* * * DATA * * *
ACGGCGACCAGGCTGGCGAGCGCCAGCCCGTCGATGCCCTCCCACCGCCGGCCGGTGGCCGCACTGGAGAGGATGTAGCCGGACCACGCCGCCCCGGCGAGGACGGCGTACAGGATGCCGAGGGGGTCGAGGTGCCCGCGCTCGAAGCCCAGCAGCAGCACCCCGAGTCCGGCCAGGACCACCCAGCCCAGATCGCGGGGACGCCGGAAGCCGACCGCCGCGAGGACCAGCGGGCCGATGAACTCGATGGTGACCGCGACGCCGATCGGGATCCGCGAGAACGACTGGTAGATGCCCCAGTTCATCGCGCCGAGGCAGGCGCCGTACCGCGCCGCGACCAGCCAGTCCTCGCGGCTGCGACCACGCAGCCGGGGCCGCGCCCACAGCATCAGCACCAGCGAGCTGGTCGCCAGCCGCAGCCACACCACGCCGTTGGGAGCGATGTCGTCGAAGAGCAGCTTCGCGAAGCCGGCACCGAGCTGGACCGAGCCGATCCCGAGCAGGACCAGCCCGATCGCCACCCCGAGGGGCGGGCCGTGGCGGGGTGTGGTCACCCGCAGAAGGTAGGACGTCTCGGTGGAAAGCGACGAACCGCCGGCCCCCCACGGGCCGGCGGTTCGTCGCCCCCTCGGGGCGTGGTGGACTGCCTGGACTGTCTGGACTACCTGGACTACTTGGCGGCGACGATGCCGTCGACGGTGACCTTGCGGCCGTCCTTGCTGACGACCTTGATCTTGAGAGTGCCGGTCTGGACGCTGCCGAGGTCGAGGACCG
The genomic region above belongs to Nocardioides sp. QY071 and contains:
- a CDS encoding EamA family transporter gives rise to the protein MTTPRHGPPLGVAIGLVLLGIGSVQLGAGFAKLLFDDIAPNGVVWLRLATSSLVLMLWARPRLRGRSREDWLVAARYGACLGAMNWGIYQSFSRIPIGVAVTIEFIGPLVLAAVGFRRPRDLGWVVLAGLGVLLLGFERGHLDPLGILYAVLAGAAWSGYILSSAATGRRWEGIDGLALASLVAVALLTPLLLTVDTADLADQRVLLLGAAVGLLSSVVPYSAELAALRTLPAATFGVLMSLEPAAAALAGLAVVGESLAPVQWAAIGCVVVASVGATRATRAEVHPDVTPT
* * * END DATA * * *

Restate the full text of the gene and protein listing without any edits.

ACGGCGACCAGGCTGGCGAGCGCCAGCCCGTCGATGCCCTCCCACCGCCGGCCGGTGGCCGCACTGGAGAGGATGTAGCCGGACCACGCCGCCCCGGCGAGGACGGCGTACAGGATGCCGAGGGGGTCGAGGTGCCCGCGCTCGAAGCCCAGCAGCAGCACCCCGAGTCCGGCCAGGACCACCCAGCCCAGATCGCGGGGACGCCGGAAGCCGACCGCCGCGAGGACCAGCGGGCCGATGAACTCGATGGTGACCGCGACGCCGATCGGGATCCGCGAGAACGACTGGTAGATGCCCCAGTTCATCGCGCCGAGGCAGGCGCCGTACCGCGCCGCGACCAGCCAGTCCTCGCGGCTGCGACCACGCAGCCGGGGCCGCGCCCACAGCATCAGCACCAGCGAGCTGGTCGCCAGCCGCAGCCACACCACGCCGTTGGGAGCGATGTCGTCGAAGAGCAGCTTCGCGAAGCCGGCACCGAGCTGGACCGAGCCGATCCCGAGCAGGACCAGCCCGATCGCCACCCCGAGGGGCGGGCCGTGGCGGGGTGTGGTCACCCGCAGAAGGTAGGACGTCTCGGTGGAAAGCGACGAACCGCCGGCCCCCCACGGGCCGGCGGTTCGTCGCCCCCTCGGGGCGTGGTGGACTGCCTGGACTGTCTGGACTACCTGGACTACTTGGCGGCGACGATGCCGTCGACGGTGACCTTGCGGCCGTCCTTGCTGACGACCTTGATCTTGAGAGTGCCGGTCTGGACGCTGCCGAGGTCGAGGACCG
The genomic region above belongs to Nocardioides sp. QY071 and contains:
- a CDS encoding EamA family transporter gives rise to the protein MTTPRHGPPLGVAIGLVLLGIGSVQLGAGFAKLLFDDIAPNGVVWLRLATSSLVLMLWARPRLRGRSREDWLVAARYGACLGAMNWGIYQSFSRIPIGVAVTIEFIGPLVLAAVGFRRPRDLGWVVLAGLGVLLLGFERGHLDPLGILYAVLAGAAWSGYILSSAATGRRWEGIDGLALASLVAVALLTPLLLTVDTADLADQRVLLLGAAVGLLSSVVPYSAELAALRTLPAATFGVLMSLEPAAAALAGLAVVGESLAPVQWAAIGCVVVASVGATRATRAEVHPDVTPT